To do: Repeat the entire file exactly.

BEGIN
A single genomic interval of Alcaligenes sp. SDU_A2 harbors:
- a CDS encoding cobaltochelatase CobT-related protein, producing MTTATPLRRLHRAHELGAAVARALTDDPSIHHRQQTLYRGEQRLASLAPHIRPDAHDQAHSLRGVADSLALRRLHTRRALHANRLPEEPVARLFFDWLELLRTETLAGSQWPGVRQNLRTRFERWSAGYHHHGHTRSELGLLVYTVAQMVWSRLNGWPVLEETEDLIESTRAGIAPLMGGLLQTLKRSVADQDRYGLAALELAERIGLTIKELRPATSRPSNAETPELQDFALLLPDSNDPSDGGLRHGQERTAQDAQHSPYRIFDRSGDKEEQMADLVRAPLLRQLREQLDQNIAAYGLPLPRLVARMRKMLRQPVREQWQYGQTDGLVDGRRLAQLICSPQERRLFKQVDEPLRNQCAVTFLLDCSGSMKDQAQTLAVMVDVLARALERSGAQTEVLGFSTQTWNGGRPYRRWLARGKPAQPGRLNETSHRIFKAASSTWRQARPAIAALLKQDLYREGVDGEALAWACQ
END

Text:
A single genomic interval of Alcaligenes sp. SDU_A2 harbors:
- a CDS encoding cobaltochelatase CobT-related protein, producing MTTATPLRRLHRAHELGAAVARALTDDPSIHHRQQTLYRGEQRLASLAPHIRPDAHDQAHSLRGVADSLALRRLHTRRALHANRLPEEPVARLFFDWLELLRTETLAGSQWPGVRQNLRTRFERWSAGYHHHGHTRSELGLLVYTVAQMVWSRLNGWPVLEETEDLIESTRAGIAPLMGGLLQTLKRSVADQDRYGLAALELAERIGLTIKELRPATSRPSNAETPELQDFALLLPDSNDPSDGGLRHGQERTAQDAQHSPYRIFDRSGDKEEQMADLVRAPLLRQLREQLDQNIAAYGLPLPRLVARMRKMLRQPVREQWQYGQTDGLVDGRRLAQLICSPQERRLFKQVDEPLRNQCAVTFLLDCSGSMKDQAQTLAVMVDVLARALERSGAQTEVLGFSTQTWNGGRPYRRWLARGKPAQPGRLNETSHRIFKAASSTWRQARPAIAALLKQDLYREGVDGEALAWACQ